inexact

(redirected from inexactly)
Also found in: Dictionary, Thesaurus.
Related to inexactly: outmaneuvered, outreached
References in periodicals archive ?
If in the process leading to formal reception of form, other real factors impact on the form, then the form is received inexactly and the sensor becomes that real thing inexactly.
These correspond, albeit inexactly, to the values of [C.
Even those reviewers who acknowledge "John"'s role as a tourist inexactly locate this "stranger" in a "strange land" (Ebert) or a "strange country" (Clark).
In Vice Chancellor Strine's analysis, both groups share a stake in the long-run performance of the corporation, which is quite different than what Vice Chancellor Strine views as the short term orientation of institutional investors and is only inexactly measured by short-term movements in a corporation's stock price.
As we explained above, this anomaly may have been the result of inexactly identifying the appropriate wage rates for these industries.
Using language that is now associated with Karl Popper's ([1934] 1959) philosophy of science, Friedman added that "factual evidence can never 'prove' a hypothesis; it can only fail to disprove it, which is what we generally mean when we say, somewhat inexactly, that the hypothesis has been 'confirmed' by experience" (9).
I can try inexactly though, and say that it has much to do with practical things such as revision.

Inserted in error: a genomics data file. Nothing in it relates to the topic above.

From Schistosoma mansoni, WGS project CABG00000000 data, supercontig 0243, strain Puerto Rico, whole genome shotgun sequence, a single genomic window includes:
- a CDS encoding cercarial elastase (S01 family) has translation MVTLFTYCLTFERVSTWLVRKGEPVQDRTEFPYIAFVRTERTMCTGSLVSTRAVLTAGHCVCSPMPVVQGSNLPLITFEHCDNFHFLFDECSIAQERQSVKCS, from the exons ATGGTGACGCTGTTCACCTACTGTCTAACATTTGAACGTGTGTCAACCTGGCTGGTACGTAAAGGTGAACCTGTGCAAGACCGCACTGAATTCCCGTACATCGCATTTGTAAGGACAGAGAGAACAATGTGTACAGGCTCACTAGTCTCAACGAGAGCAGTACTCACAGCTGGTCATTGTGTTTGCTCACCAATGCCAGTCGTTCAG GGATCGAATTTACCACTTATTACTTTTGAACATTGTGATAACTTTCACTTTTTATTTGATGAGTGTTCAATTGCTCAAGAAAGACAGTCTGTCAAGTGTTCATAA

In its quiet evocation of a world where disappearance, uncertainty and mortality--not adequately mourned or registered--are everyday facts of life, and where life and death are inexactly policed and demarcated realms, They Came Back provided a soulful, if perhaps a little too muted meditation on the contemporary human condition.
These settings in contrast have few variables held constant, many variables unobserved and many others measured inexactly, frequent problems with reverse causality, and circumstances where the complex motives, attitudes, and strategies of those involved may only be inferred (Dowd and Town 2002).
Zadeh introduced the concept of linguistic variable that is very useful when issues discussed are too complex for analysis by conventional quantitative techniques or when the available sources of information are interpreted qualitatively, inexactly, or uncertainly.
All these leave the quantum system to conjure up, if inexactly, an estimate of the photosynthetically useful radiation (Figure 2b).